I am confident that there are responsible politicians and employees of Daly City who have to make difficult decisions about how to allocate the limited resources of what is a not terribly prosperous area of California. And I am also confident that these responsible people have decided that they have other priorities than digging up an old landfill. Like maybe helping old people and the disabled and providing police protection for their citizens. But that doesn’t matter now because the Coast Commission has decided and thus it must happen. And the Coastal Commission has plenty of ways of making sure that it happens.
Now I understand why people have been warning me about the Coastal Commission. The Coastal Commission can do anything they want with no repercussions. It was exactly like I imagine the lord of the manor treated his serfs – the lord decrees that he needs a new castle and the serfs have to stop tending their fields and building the castle no matter what! This is no basis for a system of government.
In completely unrelated news, the City of San Bernardino, CA declared bankruptcy last week.
July 16th, 2012
I met with Frank Mecham, the Supervisor of District 1 of San Luis Obispo County, today at his office in SLO. Frank was very kind, and seemed very interested in my story and in my amendment to the SLO Green Ordinance. (My amendment is here).
Frank was clear that he did not support the Green Ordinance, but he said that my amendment addressed the number one complaint of his constituants – that is the unpredicability of getting a land use permit in SLO County. I felt very encouraged. Even if the Green Ordinance goes down in flames I think that my ordinance language might be incorporated at some time into the SLO Building Code.
July 23rd, 2012
The flaw in the argument of the staff to deny my vested right is simple – they are relying on a decision called “Avco” that requires substantial work or evidence of government approvals to establish a vested right to a development. However, the “Avco” decision was based on the 1972 Coastal Zone Conservation Act and not on the broader language of the actual Coastal Act that was passed in 1976. The “Avco” decision does not apply to my situation. (It is also ridiculous that I have to know this stuff to get a simple building permit.)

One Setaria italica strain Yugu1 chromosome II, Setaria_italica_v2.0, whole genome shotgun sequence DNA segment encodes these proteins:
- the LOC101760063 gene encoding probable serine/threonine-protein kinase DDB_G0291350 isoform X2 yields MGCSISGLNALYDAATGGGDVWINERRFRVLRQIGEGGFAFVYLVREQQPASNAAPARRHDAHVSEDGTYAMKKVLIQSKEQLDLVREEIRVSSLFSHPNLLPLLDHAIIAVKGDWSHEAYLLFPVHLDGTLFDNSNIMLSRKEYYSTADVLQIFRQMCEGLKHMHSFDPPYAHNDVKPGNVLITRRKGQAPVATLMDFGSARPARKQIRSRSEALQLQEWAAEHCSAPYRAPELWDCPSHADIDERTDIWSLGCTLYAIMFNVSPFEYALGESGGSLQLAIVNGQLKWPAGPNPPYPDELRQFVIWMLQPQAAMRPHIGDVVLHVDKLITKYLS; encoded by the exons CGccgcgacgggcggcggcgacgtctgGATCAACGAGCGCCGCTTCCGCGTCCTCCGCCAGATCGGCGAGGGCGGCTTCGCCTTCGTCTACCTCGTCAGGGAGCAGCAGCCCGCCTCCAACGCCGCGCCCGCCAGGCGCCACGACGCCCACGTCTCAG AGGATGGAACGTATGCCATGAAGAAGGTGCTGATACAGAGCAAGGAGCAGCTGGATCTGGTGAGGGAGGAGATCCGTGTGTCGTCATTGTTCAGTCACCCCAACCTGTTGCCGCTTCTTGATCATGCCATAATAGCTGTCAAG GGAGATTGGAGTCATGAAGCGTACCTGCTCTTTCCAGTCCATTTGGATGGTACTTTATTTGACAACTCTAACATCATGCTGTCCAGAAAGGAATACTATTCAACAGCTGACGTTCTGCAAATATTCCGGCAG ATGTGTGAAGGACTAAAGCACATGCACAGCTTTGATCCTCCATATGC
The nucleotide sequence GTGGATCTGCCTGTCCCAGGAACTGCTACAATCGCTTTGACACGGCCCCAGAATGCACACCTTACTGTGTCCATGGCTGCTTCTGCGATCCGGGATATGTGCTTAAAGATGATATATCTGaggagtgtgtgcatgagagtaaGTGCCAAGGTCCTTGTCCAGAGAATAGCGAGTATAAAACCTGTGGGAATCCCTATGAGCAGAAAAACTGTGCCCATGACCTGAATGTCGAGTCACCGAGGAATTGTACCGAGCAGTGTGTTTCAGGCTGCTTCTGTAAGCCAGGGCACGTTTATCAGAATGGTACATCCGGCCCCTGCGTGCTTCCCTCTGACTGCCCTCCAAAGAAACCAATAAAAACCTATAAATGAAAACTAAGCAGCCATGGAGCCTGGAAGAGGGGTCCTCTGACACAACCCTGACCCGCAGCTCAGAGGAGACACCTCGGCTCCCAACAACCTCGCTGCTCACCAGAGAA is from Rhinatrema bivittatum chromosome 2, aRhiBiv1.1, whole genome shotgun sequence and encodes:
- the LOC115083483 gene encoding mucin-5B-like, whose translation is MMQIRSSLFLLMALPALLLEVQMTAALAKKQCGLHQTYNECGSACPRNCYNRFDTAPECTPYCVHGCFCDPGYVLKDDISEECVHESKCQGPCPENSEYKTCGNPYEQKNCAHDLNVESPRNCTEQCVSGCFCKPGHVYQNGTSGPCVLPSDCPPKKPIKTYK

The staff report sets up the foundation for any lawsuit that I may have to file in order to get water service from CSA-12 as the SLO Planning Commission decided. I knew that the Coastal staff would reject my argument, but I can’t sue over this issue unless I brought it up. And the Coastal staff was never going to accept my argument, because if they did then everybody that got their project appealed to the Coastal Commission would start using this vested rights argument – and the staff sure doesn’t want that to happen!
July 27th, 2012
After waiting one year since the Coastal Commission staff appealed my minor use permits to themselves the CCC staff finally published their report about my house on their website on July 27, 2012. There are two reports, one for my vested rights claim, and one for the actual permit appeal. Here are the reports:
The two reports total 287 pages, but the bulk of the report is just stuff they reprinted from my earlier permit application. The actual vested rights report is 32 pages, and the permit appeal report is 39 pages. Your tax dollars at play.
In the vested rights report the CCC staff lets slip the actual reason that they are being such hard asses about my house getting water from CSA-12. The real reason they are such jerks is (from page 8 of the vested rights report):
Probably the most problematic impact in addition to the public access impact that would be associated with such a project is related to LCP conformance (i.e., as indicated above, whether such a pipeline is even allowed outside the USL) and the potential for both prejudicing future public service projects that extend past the USL, as well as the related potential for this and other such projects to induce inappropriate growth outside of the USL, contrary to the LCP’s direction and objectives.
In other words – the CCC staff appealed my house to the Commission because letting me use CSA-12 water might set a precedent for other people to use community service water who are outside of the USL. But the problem with this logic is that the Cave Landing Ranch property is actually inside of a USL – the USL of CSA-12!